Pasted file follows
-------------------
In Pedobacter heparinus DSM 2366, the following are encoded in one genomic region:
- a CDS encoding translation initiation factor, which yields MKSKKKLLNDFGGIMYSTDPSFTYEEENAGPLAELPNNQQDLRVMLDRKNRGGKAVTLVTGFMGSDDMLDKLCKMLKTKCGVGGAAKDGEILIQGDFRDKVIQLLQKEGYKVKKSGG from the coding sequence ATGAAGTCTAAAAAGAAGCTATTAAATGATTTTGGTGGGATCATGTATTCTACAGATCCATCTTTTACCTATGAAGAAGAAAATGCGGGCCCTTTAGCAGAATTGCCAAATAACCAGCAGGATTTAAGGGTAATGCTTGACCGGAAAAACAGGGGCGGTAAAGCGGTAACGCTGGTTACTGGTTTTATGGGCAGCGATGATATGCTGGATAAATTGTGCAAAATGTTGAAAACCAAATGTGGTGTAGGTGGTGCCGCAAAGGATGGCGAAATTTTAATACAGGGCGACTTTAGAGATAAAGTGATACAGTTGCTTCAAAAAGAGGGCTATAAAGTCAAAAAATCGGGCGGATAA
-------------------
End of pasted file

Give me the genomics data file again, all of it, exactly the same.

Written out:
In Pedobacter heparinus DSM 2366, the following are encoded in one genomic region:
- a CDS encoding translation initiation factor, which yields MKSKKKLLNDFGGIMYSTDPSFTYEEENAGPLAELPNNQQDLRVMLDRKNRGGKAVTLVTGFMGSDDMLDKLCKMLKTKCGVGGAAKDGEILIQGDFRDKVIQLLQKEGYKVKKSGG from the coding sequence ATGAAGTCTAAAAAGAAGCTATTAAATGATTTTGGTGGGATCATGTATTCTACAGATCCATCTTTTACCTATGAAGAAGAAAATGCGGGCCCTTTAGCAGAATTGCCAAATAACCAGCAGGATTTAAGGGTAATGCTTGACCGGAAAAACAGGGGCGGTAAAGCGGTAACGCTGGTTACTGGTTTTATGGGCAGCGATGATATGCTGGATAAATTGTGCAAAATGTTGAAAACCAAATGTGGTGTAGGTGGTGCCGCAAAGGATGGCGAAATTTTAATACAGGGCGACTTTAGAGATAAAGTGATACAGTTGCTTCAAAAAGAGGGCTATAAAGTCAAAAAATCGGGCGGATAA